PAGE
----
Dispatches From the Edge

Rounding Up the 2001 FronteraFest Long Fringe

Short Fringe Special

"This is Not Japan, God Dammit"

by Julia, Otis, Paul, and Eric

Wednesday, January 24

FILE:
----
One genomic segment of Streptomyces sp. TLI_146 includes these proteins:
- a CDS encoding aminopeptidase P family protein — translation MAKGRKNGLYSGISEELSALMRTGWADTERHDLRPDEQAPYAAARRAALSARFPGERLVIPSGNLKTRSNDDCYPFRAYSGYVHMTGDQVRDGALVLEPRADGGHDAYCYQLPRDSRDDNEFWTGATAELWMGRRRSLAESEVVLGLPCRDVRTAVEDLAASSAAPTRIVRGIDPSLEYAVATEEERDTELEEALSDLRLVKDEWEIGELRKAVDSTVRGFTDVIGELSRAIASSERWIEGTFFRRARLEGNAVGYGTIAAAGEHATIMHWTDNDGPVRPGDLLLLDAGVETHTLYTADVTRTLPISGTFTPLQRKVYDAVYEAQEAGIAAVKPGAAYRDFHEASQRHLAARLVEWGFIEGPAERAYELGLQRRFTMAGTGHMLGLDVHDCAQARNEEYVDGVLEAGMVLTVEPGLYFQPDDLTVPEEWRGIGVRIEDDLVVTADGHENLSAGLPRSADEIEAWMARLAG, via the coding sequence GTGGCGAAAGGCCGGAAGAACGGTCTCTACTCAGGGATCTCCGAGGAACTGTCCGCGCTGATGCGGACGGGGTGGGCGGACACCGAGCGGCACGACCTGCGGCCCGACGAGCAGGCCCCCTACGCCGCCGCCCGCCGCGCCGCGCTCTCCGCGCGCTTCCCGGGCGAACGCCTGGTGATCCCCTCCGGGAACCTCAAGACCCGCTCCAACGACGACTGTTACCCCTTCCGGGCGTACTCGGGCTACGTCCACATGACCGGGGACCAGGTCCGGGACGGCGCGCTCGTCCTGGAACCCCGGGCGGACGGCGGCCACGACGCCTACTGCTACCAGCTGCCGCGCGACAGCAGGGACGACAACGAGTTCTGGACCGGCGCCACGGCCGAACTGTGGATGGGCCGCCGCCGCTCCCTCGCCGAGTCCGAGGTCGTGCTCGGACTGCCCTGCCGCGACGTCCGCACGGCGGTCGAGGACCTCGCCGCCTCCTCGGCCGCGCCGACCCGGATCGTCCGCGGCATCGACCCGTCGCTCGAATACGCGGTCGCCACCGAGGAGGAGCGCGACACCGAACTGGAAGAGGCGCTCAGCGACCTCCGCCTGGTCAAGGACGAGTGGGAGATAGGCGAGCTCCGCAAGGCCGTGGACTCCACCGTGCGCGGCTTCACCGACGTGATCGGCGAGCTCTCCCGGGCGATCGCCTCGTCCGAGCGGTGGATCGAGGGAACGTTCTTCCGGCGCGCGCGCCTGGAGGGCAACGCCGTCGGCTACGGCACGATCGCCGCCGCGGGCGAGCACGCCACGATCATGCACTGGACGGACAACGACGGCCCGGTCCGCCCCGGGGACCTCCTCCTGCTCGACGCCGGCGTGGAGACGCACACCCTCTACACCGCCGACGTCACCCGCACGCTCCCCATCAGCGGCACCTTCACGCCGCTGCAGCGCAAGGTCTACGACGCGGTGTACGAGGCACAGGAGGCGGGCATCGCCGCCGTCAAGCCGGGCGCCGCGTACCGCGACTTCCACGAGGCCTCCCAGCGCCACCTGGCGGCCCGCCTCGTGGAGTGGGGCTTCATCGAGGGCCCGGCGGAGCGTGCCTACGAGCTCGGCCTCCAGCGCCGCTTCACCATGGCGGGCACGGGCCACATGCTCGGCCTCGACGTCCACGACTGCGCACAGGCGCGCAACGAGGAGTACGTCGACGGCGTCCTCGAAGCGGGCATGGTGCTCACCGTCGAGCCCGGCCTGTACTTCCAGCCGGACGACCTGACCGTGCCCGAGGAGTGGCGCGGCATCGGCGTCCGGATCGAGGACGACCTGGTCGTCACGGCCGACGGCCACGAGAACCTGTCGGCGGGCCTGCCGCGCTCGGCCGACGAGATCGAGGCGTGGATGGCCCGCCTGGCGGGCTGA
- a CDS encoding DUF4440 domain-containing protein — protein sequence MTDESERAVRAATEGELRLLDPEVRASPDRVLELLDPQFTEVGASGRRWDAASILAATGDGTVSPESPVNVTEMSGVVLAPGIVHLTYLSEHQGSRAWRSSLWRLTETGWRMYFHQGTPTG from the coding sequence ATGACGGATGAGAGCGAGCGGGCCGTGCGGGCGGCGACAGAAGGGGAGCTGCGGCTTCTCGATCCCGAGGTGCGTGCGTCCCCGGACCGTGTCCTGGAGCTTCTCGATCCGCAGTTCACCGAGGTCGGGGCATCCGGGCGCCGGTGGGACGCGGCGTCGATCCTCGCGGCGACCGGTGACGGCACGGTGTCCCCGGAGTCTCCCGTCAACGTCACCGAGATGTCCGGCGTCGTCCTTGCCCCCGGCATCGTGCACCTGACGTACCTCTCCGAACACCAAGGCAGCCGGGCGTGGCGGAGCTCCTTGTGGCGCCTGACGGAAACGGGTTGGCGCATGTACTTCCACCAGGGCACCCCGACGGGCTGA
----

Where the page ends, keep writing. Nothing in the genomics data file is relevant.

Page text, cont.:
As the lights come up, the tapping begins, like rain on a window or an old typewriter. In fact, it is a sex toy hopping madly around the stage like some horny jumping jack. At center stage, a woman slowly emerges from the cocoon of her blankets. Shedding clothes, she raises herself as if from the grave, her skin glowing with dull colors: red leg, blue arm, yellow torso, white face. Elements are added: A man wanders out with a saxophone, his face a deep red; his music speaks to her, covering her, reviving her, amusing her, threatening her. Their dance is raw, their communication palpable. Words eluded the four performers in "This is Not Japan, God Dammit," but music (in the form of sax, trumpet, and drum) came to their aid. So did the methodical hand of the cook at stage right who spent the entire 20-minute performance preparing a simple meal of chicken, rice, tofu, and vegetables lightly seasoned with sesame and garlic in a reasonable approximation of Japanese cuisine. It was the same for the piece as a whole: Julia, Otis, Paul, and Eric (as they were listed in the program) took the stage like rebellious upstarts on Iron Chef. With a rough grab bag of ingredients -- aging, adolescent masturbation fantasies, memory's connection to the senses, Japanese cultural iconography, buffoonery -- they whipped up a free-form performance soup both delicate and spirited. Walking the line between arbitrary and inspired, they located themselves not in Japan, but in a landscape of the mind. Call it theatre in the raw for the cartographically challenged: Sometimes you felt lost, but ultimately there was no map required.

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